How ‘devil worshipper’ Lil Nas X scandalised white, conservative America, and came out on top

At just 22 years old, Lil Nas X has become one of the most popular and bankable pop stars
It's not often that a rapper manages to piss off both the religious right and Nike in the same year, but alone within the same artistic project, but then artists like Lil Nas X don't come around very often either.

After a meteoric rise to fame based on social media literacy, deconstructing music genres with its amalgamation of hip-hop and country, and collaborations with some of the world's greatest artists, Lil Nas X secured his position as one of the world's leaders Most provocative and exciting musical talents with music videos in which the 22-year-old performs a striptease for Satan, dances naked in a gay prison and with a joint project that involved the sale of Nike sneakers laced with human blood.

But alongside his bold artistic choices, Lil Nas X - née Montero Lamar Hill - has not shied away from the political outcry his work creates. His eloquence about sexuality, the complicated and homophobic past of the music industry, and his dedication to proudly being black and queer in public has created disgust among the dustiest and oldest guards, who accused him of being a gauche devil worshiper. But that backlash is a wave he surfed with elegance.

After the overwhelming success of his country debut single Old Town Road in 2019 - the two weeks in a row a no. Striking presence in modern music.

Now he's released his debut album, Montero, which heralds a new era for the proudly gay black rapper who has leaned heavily on the parts of his identity that often ask him to compromise. With features from Doja Cat, Megan Thee Stallion, Miley Cyrus and Elton John, Lil Nas X has become one of the most respected - and bankable - pop stars in the world. An amazing achievement for someone who had just finished school three years ago.

In the summer of 2018, Hill tried to keep a job at Taco Bell in his hometown of Atlanta, where he lived as the youngest of six siblings with his father, a gospel singer, after dropping out of computer science.

Then, in early 2019, he released Old Town Road, a fusion of country and trap that has become one of the best-selling singles of all time and has gone 14 times platinum in the US alone. This was partly due to his entrepreneurial flair for social media, which may have its origins in his time as a Twitter personality @NasMari, who garnered thousands of followers with succinct pop culture assessments and memes. Old Town Road was created using a track by a Dutch teenager named YoungKio that he found on the BeatStars website, where aspiring musicians uploaded their instrumentals. Hill bought it for $ 30 before rapping lyrics about his fear.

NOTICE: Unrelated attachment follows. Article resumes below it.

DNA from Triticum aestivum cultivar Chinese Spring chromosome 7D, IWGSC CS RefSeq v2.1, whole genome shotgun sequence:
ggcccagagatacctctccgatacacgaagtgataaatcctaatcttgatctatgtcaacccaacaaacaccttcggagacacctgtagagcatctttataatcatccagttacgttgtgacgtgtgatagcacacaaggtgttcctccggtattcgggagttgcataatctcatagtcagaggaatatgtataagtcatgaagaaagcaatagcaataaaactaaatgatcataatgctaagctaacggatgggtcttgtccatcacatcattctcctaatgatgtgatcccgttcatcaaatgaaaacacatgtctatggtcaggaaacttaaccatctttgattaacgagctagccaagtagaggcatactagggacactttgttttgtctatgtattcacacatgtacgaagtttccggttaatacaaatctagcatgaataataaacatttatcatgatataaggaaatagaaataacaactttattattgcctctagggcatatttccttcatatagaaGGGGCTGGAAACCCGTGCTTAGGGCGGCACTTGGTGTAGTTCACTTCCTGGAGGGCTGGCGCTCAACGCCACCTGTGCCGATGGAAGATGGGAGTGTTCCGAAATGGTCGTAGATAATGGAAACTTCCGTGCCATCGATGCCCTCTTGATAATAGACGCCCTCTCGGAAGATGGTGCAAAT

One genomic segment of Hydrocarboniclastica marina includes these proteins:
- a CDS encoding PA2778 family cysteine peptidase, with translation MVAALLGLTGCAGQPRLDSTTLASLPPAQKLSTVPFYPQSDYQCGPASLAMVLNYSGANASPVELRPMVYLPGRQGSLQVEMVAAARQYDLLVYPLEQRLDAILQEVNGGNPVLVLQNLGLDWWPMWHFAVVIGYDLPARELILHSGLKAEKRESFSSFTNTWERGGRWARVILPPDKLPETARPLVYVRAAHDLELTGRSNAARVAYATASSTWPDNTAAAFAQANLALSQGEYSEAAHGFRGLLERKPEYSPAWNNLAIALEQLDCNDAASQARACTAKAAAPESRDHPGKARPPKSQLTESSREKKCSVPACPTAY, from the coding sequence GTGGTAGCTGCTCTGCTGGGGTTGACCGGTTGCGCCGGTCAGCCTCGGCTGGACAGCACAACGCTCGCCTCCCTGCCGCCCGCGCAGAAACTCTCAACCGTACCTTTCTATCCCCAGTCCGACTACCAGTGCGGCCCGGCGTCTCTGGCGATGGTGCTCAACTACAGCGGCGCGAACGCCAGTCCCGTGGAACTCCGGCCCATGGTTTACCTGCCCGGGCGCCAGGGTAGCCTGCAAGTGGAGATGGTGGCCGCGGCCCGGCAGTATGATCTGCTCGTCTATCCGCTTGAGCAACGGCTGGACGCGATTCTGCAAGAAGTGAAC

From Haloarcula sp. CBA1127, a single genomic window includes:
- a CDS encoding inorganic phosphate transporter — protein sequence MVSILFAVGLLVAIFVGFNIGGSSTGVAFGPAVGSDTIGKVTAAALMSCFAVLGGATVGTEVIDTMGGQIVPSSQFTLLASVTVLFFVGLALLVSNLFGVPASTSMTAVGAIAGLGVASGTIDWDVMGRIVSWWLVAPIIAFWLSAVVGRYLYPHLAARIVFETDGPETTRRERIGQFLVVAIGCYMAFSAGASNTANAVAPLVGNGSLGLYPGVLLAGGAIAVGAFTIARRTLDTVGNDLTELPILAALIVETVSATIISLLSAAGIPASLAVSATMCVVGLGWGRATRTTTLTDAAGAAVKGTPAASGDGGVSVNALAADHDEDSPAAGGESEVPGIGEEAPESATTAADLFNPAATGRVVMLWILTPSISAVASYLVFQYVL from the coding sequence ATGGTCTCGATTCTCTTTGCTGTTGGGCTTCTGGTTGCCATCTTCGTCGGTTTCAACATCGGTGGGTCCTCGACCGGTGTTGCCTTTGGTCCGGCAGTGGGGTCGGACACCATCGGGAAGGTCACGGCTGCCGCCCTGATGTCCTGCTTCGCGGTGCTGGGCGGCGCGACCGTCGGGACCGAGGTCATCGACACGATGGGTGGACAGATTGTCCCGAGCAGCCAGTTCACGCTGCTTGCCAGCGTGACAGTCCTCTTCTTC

Hill hit the yeehaw-adjacent hip hop trend at its height. It seems he knew exactly what he was doing: putting the song on footage from the popular Red Dead Redemption 2 video game on YouTube, and marking it as "country" on SoundCloud and iTunes when he knew that would help. He uploaded it to TikTok - back when the platform was still in its infancy as a musical launchpad - and let it fly.

But with all the shrewd tagging, the institutions of American music didn't quite support Old Town Road. While it debuted at number 19 on the Hot Country chart, Billboard removed it from the genre's charts, arguing that it "doesn't include enough elements of country music today to be chartered in its current version." They left it on the hot R&B / hip-hop list, however.

What followed was passionate online discourse that revealed the only real difference between Lil Nas X and other country crossover artists like Kacey Musgraves that Lil Nas X was a rare black presence in the genre. The incident has been compared to snubbing Beyoncé's Daddy Lessons from Lemonade - a song so country that she even made a version of it with The Chicks - and how it never received a Grammys nomination for best country song also in the R&B charts.

It was then that remixes began, including one by country heavyweight Billy Ray Cyrus, who stood by the song as a great example of country and trap fusion. This particular remix ended up winning two Grammys. Old Town Road has been remixed nearly 200 times since then, with versions released by BTS member RM, Diplo and CupcakKe.

As Old Town Road deconstructed musical genres, Lil Nas X turned to something completely different this year: society itself. Though he's not exactly resting since his first single - his EP 7 was released to mixed reviews in 2019, and he released one last year Single named Holiday - in 2021 Montero (Call Me By Your Name), Lil Nas X. showed wanted to challenge the music industry and society and how both viewed his blackness and sexuality.